This post and many of my early FB posts were written directly to Ian…

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This is one of my favorite pictures of you. It’s just so … you! You were on a Big Island trip with your classmates – maybe in the 5th or 6th grade. Your extra-large looking forearm makes me think of that funny episode of the King of Queens where Doug and Carrie get that portrait and Carrie’s arm looks enormous and Doug has rabbit-sized front teeth. That was one of your favorite episodes of that sitcom. You would laugh and laugh and laugh, nearly jolting out of your seat.

You had a very sweet childhood filled with lots of laughter. But, at around the age of 10 or 11 we had a quite a scare when a quickly growing lump on the front of your right thigh appeared out of nowhere. It doubled in size in about a month and the doctor decided to have it removed, although he expressed no serious concerns about it initially.

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The Gift of Lei

I know we’re not supposed to “compare” grief and rank them. I know that.

Yet, as I consider the depth of my broken heart, my mind sometimes does exactly that before I can stop it. And, when I believe someone else’s loss could possibly be even greater than my own, I wonder how can they bear it?

In my own life, there is someone whose grief, I believe – in many ways – could outrank mine.

It’s the beautiful, strong, and vibrant love of Ian’s life and fiancé, Lei.

Yes, I am Ian’s momma and it’s easy for me to believe that no one (besides God) could love him more than I do. But, the truth is, if there was such a thing as a loss-meter, I think Lei’s grief would easily measure up to mine (if not surpass it) because her loss comes at such a young age.

Yet, in the months that have passed, I’ve watched Lei handle her grief with strength, grace and wisdom beyond her years.

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Where I Go…in My Mind

One Sunday, Ian and I listened to our pastor speak on the subject of “Being a friend of God.” Ian was probably about 12 years old at the time. The pastor expounded on a related scripture verse and provided examples of what it means to be a friend. He explained that a friend is someone who wants the best for you. Someone who sees the good in you. Someone who loves you, despite your shortcomings. Someone who understands your moods, quirks and peculiarities. In a nutshell, when you’re with a true friend, you can totally be yourself.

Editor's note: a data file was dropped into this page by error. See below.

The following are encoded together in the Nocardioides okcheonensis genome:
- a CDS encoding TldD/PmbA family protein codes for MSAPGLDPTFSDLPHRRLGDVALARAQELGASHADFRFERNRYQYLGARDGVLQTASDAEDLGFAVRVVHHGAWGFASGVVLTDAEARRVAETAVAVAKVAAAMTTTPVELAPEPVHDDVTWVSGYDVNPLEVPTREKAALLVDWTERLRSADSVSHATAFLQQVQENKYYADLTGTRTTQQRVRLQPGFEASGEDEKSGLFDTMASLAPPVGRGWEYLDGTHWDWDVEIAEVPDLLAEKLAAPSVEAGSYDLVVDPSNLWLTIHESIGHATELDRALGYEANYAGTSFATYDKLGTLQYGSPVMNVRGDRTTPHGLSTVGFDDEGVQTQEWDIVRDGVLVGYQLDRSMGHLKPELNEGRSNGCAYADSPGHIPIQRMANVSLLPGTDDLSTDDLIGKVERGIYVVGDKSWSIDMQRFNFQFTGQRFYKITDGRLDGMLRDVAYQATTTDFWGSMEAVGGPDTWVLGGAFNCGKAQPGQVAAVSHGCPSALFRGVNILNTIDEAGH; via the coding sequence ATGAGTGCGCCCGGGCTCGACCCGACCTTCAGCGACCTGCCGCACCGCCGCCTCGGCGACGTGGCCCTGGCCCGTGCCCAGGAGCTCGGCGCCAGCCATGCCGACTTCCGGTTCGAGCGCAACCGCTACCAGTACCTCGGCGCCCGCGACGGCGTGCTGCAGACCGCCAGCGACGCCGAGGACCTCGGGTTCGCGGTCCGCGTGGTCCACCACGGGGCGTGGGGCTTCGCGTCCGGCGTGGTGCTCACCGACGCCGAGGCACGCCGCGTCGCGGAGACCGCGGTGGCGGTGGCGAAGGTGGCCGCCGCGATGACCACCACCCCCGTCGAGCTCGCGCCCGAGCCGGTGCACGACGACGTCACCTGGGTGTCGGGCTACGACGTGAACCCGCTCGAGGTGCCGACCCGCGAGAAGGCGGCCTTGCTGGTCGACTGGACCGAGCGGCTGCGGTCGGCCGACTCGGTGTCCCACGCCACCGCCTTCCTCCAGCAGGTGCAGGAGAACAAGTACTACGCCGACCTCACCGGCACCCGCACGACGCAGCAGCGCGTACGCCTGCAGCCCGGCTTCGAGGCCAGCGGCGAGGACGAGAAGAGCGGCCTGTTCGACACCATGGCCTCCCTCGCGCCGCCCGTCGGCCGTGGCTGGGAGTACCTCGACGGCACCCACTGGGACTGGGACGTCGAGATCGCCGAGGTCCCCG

It was at that moment that Ian turned to me and said, “Just like you and me, Mom.”

Some things just stick with you for life, and I will never forget those words.

I felt the same way. There was just something “easy” about our relationship, even during this preteen stage in life. He knew that I did not expect him to conform to society’s expectations nor behave any other way than his natural happy-go-lucky, cheerful and sometimes goofy little self. I utterly loved everything about him. It was true. He could always be himself around me.

So, when I ponder the fact that God considers himself a friend, the way Ian and I were (are) friends, then I know that I am truly blessed. To be a friend of God means that I can be myself and it is enough for God. He will love me just the way I am, despite my shortcomings.

And, he still loves me when I’m broken.

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The Yellow Notebook

When Dr. Vassalli told us that malignant tumor cells were found in the biopsied lymph node of Ian’s neck, it seemed that all the world should have stopped at that moment and taken notice. But, it did not.

For our family, life was in slow motion for about half a day as we processed the impossibly bad news. Then, just as suddenly as we were given the life-changing information, we were thrust into a whirlwind of appointments, conversations, and decisions.

Within a few days, we found ourselves shuffling through notes written on bits of paper, within the margins of books, on the back of brochures, and on our electronic notepads. It quickly became an overwhelming task to keep track of who was who and what came next.

To keep our sanity, I grabbed a yellow college-ruled notebook that was in my desk drawer and added tabs to segment the pages into sections for “Notes,” “To Do’s,” and “Appointments.” I consolidated all our notes and talked to Ian about the new plan of attack. We agreed that anytime he or I would speak with a doctor, nurse, insurance representative, disability coordinator, or any of the myriad of others now in our life, we would add notes to the notebook.